What is Probate?

“Probate” has gained the reputation of a four-letter-word in the estate planning community. It has also become a word that many non-lawyers use to describe why they need a Trust.

Probate has some very formal definitions within the legal community – don’t worry about those. As a non-lawyer, here’s what you should know:

1. “Probate” is not necessarily a four-letter word. In its simplest form, probate is the process by which the court administers the debts and assets of a deceased person. The Executor or Personal Representative will work with an attorney to administer the estate before the court. The goal is to collect information, pay the decedent’s debts and distribute assets of the estate. The probate process can get rather technical and there are a number of strategic decisions that will requie the skill of a knowledgeable probate lawyer.

2. Not all assets go through probate. Assets that are in the decedent’s sole name will go through the probate process. Other assets, like jointly owned assets (e.g. joint bank accounts), assets with beneficiary designations (e.g. life insurance or retirement assets) and assets already put into a Trust, generally pass outside of probate.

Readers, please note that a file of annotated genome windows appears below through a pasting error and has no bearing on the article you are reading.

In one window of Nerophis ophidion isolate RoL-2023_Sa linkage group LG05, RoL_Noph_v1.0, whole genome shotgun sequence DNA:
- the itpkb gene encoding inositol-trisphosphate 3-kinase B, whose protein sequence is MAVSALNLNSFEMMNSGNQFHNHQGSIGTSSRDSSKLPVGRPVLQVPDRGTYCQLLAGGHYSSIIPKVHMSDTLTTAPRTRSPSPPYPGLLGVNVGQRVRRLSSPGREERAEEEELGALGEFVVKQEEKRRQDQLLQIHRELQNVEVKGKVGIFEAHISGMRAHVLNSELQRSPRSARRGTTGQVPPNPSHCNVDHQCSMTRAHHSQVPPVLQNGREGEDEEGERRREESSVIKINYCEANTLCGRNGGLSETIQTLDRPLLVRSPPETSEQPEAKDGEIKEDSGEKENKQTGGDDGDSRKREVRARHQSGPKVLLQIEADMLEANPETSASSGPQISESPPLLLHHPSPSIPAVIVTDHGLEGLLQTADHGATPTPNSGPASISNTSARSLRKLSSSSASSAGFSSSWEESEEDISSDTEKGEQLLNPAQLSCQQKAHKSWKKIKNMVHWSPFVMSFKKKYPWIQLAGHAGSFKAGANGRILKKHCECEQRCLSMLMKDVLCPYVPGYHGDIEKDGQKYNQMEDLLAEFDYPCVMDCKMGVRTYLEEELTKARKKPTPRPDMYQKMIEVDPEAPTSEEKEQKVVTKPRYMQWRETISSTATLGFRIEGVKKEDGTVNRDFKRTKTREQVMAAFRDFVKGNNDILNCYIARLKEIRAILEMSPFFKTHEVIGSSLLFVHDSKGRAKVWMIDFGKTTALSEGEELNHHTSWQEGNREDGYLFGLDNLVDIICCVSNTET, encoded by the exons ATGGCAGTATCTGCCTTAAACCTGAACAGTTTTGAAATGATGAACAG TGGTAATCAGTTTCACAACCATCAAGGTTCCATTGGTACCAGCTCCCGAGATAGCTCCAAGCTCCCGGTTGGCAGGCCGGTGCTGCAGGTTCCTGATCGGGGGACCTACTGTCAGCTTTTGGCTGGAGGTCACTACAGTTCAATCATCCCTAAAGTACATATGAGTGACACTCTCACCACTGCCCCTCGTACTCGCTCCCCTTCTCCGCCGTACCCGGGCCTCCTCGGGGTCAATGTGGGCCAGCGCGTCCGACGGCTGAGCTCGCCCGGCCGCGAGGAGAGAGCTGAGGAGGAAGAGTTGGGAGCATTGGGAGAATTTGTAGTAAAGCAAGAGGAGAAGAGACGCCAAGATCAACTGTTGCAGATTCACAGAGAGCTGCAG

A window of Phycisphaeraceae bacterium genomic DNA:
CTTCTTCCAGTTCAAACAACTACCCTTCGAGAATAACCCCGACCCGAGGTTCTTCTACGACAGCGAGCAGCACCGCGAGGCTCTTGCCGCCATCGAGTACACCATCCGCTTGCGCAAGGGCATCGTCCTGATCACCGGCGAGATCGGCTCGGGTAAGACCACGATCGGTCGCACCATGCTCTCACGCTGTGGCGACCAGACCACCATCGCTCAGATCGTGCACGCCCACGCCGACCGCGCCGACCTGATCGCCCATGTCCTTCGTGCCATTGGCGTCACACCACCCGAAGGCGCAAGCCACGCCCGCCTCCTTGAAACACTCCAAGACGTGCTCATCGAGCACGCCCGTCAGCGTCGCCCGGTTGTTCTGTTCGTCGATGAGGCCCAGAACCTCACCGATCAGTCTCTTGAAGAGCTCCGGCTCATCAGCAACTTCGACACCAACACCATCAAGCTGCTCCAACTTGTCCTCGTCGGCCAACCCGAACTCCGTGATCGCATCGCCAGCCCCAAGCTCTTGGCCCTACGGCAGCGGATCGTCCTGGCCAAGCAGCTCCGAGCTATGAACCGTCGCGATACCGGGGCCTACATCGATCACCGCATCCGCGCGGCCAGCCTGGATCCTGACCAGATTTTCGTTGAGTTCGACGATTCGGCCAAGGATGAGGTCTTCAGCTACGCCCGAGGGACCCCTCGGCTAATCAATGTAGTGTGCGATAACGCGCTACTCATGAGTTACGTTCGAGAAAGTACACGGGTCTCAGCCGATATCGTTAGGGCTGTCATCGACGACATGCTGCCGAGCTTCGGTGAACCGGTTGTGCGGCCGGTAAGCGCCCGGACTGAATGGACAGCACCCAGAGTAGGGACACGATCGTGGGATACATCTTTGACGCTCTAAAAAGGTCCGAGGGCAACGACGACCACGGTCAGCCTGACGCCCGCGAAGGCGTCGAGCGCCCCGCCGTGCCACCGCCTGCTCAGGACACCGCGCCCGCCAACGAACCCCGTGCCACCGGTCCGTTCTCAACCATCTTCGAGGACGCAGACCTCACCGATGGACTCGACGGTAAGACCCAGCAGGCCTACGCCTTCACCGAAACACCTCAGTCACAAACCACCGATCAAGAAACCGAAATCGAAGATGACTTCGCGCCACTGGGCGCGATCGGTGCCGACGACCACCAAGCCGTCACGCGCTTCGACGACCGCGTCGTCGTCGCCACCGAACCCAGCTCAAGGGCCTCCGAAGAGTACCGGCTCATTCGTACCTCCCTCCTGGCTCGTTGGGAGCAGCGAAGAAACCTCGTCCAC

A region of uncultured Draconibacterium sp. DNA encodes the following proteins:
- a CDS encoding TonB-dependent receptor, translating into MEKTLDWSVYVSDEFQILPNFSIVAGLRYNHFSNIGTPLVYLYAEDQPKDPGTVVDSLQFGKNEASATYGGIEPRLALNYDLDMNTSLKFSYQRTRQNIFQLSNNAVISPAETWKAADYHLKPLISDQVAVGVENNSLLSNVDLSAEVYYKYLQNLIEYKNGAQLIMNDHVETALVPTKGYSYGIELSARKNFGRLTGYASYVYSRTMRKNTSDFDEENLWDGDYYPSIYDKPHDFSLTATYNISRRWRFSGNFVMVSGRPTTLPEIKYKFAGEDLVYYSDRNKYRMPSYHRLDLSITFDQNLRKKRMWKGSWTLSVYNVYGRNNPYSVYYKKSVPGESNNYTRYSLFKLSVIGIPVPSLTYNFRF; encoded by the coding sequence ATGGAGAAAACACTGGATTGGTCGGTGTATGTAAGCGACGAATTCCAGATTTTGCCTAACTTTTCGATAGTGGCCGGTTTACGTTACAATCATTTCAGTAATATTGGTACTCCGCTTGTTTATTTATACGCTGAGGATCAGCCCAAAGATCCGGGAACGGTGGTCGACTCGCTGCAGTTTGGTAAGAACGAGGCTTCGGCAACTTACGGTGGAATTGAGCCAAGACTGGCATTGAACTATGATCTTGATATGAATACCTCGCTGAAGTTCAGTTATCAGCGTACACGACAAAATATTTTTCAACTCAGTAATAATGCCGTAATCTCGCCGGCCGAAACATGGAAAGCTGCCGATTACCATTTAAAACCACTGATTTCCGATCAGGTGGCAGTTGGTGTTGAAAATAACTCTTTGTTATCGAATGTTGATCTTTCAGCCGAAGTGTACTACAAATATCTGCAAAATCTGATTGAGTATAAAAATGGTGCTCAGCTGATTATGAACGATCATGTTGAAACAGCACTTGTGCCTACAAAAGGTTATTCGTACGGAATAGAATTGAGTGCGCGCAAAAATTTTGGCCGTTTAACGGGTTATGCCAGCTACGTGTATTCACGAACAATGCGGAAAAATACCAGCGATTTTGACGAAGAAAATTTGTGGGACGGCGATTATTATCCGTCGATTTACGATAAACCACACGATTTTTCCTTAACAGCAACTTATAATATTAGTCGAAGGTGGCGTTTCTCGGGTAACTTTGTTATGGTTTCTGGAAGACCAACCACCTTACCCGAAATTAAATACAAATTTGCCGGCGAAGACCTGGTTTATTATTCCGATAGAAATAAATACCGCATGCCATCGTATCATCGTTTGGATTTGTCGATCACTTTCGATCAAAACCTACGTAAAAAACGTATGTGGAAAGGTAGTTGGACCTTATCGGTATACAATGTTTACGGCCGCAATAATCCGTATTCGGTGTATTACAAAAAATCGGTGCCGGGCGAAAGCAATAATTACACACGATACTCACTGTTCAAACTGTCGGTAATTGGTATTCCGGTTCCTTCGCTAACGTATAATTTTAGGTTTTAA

3. Assets that do pass through probate will be distributed either (1) as directed in a Will, or (2) if there is no Will, as directed by the state’s intestacy statute.

4. The probate process can be technical and generally takes a fair amount of time to complete. Throughout the decedent’s lifetime they likely accumulated a number of assets, debts, etc. A lifetime of assets and debt accumulation coupled with distributing assets to the decedent’s family can be complicated and difficult to straighten out.

5. Probate is where people can contest the decedent’s Will and fight over an alternate distribution scheme.

While probate can cause some delay and expense, it it not necessarily the four-letter word we have been led to believe. It can serve as a very useful tool for administering the estate of a decedent. Your best bet, hire an good lawyer. It will clarify and speed up the process for everyone.